The Corrosion Control and Cathodic Protection Systems Technical Center of Expertise maintains state-of-the-art technical expertise regarding all-types of corrosion control and cathodic protection systems for use on Army, Air Force, and Corps facilities. This expert knowledge includes areas such as equipment, instrumentation, strategies and concepts for design and testing of cathodic protection systems; inspection techniques; specification development; failure analysis; formal training; consulting and expert witness; as well as environmental, and safety issues relating to corrosion control.
Personnel at the center include electrical and electronic engineers, with NACE certifications as Cathodic Protection Specialists, equipped with many years of corrosion control and cathodic protection systems experience and expertise. Mobile District provides support to HQUSACE in the technical revisions and updates of the following UFGS (Unified Facilities Guide Specifications) sections: 26 42 13, 26 42 15, 26 42 17 , and 26 42 19.10.
Upon request and on a cost reimbursable basis, the center is capable of providing the functions listed below for Corrosion Control and Cathodic Protection Systems and related matters. The Center offers assistance to others on a cost reimbursable basis.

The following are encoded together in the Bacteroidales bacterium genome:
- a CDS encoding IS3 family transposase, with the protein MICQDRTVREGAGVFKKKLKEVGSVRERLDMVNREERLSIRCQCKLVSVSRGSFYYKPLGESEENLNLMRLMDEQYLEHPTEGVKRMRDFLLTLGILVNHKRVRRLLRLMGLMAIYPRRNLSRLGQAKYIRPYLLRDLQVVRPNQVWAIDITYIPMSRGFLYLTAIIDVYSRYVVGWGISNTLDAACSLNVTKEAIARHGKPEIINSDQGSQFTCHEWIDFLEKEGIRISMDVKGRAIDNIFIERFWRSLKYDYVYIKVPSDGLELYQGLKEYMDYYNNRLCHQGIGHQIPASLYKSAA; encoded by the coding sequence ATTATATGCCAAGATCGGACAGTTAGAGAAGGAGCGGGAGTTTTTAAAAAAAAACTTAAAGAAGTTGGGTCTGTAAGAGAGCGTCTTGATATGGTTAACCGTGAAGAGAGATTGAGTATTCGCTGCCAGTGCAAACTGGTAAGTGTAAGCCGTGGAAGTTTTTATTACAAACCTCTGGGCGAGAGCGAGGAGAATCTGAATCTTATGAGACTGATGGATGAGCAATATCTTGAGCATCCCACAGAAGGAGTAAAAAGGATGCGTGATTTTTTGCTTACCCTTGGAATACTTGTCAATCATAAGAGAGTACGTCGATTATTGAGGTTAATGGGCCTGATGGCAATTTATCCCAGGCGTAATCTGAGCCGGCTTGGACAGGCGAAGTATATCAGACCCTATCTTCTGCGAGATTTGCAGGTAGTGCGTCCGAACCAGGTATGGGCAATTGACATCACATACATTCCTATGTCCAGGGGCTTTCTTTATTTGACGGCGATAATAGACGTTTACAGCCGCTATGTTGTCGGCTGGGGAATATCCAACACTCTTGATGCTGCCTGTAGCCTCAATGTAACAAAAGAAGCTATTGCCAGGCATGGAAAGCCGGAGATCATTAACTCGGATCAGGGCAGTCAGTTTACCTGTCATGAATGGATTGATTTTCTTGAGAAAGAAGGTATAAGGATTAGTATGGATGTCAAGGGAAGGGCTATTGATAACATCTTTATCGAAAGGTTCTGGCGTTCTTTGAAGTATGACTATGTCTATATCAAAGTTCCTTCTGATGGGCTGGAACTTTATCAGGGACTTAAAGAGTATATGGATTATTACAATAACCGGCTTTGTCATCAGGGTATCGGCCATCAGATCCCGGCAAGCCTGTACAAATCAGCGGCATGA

Cathodic protection is a functional requirement for virtually all military projects and is required on many of U.S. Army Corps of Engineers civil works facilities as well. In accordance with Design Criteria, cathodic protection is a functional requirement for virtually all military projects involving new above ground water tanks, direct buried or submerged structures, or the repair or replacement of similar existing structures.
Some of the structures, which are included in many of the projects designed and constructed by the Corps of Engineers, that require design and installation of cathodic protection systems and other corrosion control measures. All cathodic protection designs and surveys must be performed by a corrosion expert. For a brief outline of these requirements for military projects, click here.
Additionally, corrosion control and cathodic protection systems are required on many of the Corps of Engineers civil works projects. Structures such as lock miter gates, spillway gates, powerhouse intake gates, water storage tanks, as well as government owned and maintained buried metallic (or the metallic components of non-metallic structures) fuel tanks and lines, and gas lines are examples of structures requiring the implementation of corrosion control measures.